Although most tourists head to the zoo for an up-close view of tropical birds, the curious souls go to Telegraph Hill for a live show. The parrot flock here started in 1990 when an escaped pair of parrots discovered an ecological niche. As more parrots escaped, the parrot commune grew. By 2005, after several generations of offspring, over 200 wild parrots have been spotted. When you wind down the Filbert Steps in Telegraph Hill, the residential gardens and aromatic wildflowers will make you feel as though you're in paradise—especially as the parrots fly about overhead.
Located in Fisherman's Wharf, Musée Mécanique is an interactive museum consisting of 20th-century penny arcade games and artifacts. Considered one of San Francisco’s oddest hidden gems, the museum is home to more than 300 mechanical machines. From hand-cranked musical boxes to modern video arcade games, this museum has it all. The best part? You get a hands-on experience here—you can play with any of the original machines that are still in working condition. Bring plenty of coins with you for a trip down memory lane.
When exploring the city, meandering through San Francisco’s neighborhoods is a definite must—and nothing tops the artistic beauty of Balmy Alley. This one-block alley is home to San Francisco's largest collection of murals. During the mid-1980s, artists took out their socio-political frustration and angst on the city's walls. Today, artists still use this space to express themselves; from political stances to cultural diversity, you'll find a mural depicting it all.
The Bay Area community is quite artistic; a trip to the 16th Avenue Tiled Steps truly depicts San Francisco's creative side. Local artists transformed 163 dull stairs into a breathtaking masterpiece. Located in the Golden Gate Heights neighborhood, the gorgeous sea to stars themed mosaic is only 15 minutes away from Golden Gate Park and is totally worth the climb. You won't want to miss the majesty of this masterpiece.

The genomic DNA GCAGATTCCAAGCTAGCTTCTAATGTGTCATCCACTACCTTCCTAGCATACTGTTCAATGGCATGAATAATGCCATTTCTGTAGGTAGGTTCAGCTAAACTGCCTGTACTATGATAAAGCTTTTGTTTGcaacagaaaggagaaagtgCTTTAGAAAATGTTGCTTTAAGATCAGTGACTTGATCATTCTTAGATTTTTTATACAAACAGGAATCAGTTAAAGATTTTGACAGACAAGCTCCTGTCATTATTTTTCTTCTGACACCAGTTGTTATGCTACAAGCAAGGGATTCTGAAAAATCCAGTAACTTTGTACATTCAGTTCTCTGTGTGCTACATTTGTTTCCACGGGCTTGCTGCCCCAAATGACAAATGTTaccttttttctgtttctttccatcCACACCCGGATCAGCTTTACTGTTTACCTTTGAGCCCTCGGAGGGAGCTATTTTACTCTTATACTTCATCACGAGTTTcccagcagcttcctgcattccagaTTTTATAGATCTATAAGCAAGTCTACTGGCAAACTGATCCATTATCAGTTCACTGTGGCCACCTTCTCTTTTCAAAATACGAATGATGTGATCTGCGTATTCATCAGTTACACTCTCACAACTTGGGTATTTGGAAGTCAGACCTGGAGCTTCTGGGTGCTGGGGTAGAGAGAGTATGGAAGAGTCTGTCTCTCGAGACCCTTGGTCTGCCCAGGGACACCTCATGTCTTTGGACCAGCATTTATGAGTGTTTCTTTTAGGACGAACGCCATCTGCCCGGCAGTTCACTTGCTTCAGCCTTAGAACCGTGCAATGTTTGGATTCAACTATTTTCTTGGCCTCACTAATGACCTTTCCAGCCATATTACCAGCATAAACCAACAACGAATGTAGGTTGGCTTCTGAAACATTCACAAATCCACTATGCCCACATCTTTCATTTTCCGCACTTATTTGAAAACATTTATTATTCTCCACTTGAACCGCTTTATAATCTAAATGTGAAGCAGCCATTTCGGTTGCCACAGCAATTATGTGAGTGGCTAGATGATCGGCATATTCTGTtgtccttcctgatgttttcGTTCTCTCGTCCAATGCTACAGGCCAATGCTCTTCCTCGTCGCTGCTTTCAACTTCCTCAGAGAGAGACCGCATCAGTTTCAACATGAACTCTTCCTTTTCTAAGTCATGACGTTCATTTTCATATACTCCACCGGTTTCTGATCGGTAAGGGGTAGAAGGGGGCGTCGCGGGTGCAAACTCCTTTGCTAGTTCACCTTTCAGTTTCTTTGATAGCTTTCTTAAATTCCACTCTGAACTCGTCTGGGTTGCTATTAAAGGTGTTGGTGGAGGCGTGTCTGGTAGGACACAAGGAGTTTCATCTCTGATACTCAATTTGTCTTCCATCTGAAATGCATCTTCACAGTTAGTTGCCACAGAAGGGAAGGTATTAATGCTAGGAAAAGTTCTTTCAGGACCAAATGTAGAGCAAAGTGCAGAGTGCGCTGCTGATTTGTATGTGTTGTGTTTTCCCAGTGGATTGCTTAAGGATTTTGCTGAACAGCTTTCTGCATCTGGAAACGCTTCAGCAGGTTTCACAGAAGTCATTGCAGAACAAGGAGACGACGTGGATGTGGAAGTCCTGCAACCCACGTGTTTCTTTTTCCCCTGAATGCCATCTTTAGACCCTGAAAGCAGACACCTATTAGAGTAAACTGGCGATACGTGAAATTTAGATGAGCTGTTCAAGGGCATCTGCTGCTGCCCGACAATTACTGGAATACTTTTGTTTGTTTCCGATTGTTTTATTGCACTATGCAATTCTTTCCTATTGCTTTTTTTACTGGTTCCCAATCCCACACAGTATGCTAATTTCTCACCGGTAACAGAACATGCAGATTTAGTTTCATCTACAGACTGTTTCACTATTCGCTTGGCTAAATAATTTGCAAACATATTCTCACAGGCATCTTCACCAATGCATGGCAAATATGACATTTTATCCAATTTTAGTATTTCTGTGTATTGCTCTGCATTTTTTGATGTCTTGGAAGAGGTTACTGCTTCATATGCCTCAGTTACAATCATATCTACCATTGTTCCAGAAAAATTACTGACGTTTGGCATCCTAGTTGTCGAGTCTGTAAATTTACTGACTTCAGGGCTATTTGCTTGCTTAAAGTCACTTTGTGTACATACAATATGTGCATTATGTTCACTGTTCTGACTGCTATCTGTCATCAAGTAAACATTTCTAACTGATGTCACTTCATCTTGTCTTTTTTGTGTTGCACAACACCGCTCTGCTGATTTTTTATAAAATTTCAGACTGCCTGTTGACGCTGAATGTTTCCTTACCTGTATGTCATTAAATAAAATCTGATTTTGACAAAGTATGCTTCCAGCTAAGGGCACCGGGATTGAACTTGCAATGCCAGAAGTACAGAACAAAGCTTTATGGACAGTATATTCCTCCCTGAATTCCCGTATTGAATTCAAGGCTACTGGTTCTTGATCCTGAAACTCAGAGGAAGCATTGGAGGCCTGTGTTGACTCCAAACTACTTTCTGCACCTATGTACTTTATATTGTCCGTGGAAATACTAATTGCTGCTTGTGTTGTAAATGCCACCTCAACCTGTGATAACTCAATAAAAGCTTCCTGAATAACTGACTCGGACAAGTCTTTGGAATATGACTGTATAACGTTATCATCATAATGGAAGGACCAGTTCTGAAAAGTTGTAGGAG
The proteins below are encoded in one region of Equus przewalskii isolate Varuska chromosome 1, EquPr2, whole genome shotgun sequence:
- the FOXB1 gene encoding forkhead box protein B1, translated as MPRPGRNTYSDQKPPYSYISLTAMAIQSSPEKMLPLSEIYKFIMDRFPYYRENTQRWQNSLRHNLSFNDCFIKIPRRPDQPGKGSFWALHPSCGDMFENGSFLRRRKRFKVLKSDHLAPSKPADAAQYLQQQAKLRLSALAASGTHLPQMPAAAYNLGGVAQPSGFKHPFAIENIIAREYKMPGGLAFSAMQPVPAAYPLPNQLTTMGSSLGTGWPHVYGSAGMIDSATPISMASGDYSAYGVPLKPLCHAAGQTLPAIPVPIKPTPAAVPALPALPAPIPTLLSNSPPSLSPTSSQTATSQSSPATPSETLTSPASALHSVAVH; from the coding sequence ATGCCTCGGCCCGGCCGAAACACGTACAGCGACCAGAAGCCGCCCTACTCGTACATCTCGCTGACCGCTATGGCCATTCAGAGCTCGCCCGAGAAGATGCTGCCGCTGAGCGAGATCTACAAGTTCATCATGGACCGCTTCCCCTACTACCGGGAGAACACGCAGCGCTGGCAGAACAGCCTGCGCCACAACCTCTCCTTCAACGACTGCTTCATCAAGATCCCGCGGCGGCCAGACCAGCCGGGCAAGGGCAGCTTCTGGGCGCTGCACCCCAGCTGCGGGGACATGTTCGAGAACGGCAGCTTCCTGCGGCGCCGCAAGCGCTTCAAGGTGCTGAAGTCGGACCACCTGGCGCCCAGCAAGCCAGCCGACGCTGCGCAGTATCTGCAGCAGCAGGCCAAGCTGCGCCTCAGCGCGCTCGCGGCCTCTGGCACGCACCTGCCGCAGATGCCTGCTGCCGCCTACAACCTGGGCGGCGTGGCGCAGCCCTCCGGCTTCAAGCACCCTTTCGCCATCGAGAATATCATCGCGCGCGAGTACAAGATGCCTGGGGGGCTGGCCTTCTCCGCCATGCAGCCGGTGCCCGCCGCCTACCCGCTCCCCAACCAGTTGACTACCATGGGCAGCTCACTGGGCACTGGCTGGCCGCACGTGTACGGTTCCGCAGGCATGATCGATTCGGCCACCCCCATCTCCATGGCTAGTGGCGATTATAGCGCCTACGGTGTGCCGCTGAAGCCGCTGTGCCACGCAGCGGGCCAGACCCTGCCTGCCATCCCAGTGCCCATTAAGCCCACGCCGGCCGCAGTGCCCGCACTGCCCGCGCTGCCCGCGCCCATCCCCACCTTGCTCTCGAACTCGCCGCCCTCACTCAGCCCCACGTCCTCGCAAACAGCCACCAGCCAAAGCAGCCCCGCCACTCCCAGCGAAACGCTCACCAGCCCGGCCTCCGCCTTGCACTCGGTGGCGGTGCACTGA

When it comes to indulging in seafood, Swan Oyster Depot is a San Francisco hidden gem. This local favorite, no-frills counter found in a fish market serves the tastiest seafood in town. So, while tourists make their way to Fisherman’s Wharf and Pier 39, leave the well-beaten path and follow the trail of local San Franciscans to the Swan Oyster Depot for the best oysters, crab, prawns, and shrimp.
San Francisco is all about outdoor adventures and explorations. What better place to escape the crowds and get in touch with nature than on an island located in the midst of an urban jungle? Angel Island State Park boasts hiking trails and awesome Bay Area vistas. Strap on your sturdy hiking boots to trek the North Ridge and Sunset Trail. This 4.7-mile pathway features gorgeous wildflowers and spectacular nature views. After your hike, you can swim, fish, and windsurf on Angel Island.
The Neptune Society Columbarium is quite the eye-catching San Francisco hidden gem. This columbarium is nestled in a cul-de-sac lined with pastel-colored homes just north of Golden Gate Park. The building, completed in 1985, features Baroque and Neoclassical elements as well as beautiful, elegantly detailed stained glass windows. The San Francisco Columbarium was once a part of the Odd Fellow Cemetery and is now the city's only non-denominational burial place.
Looking for other lesser-known attractions in the Bay Area? Add Oakland's hidden gems to your bucket list.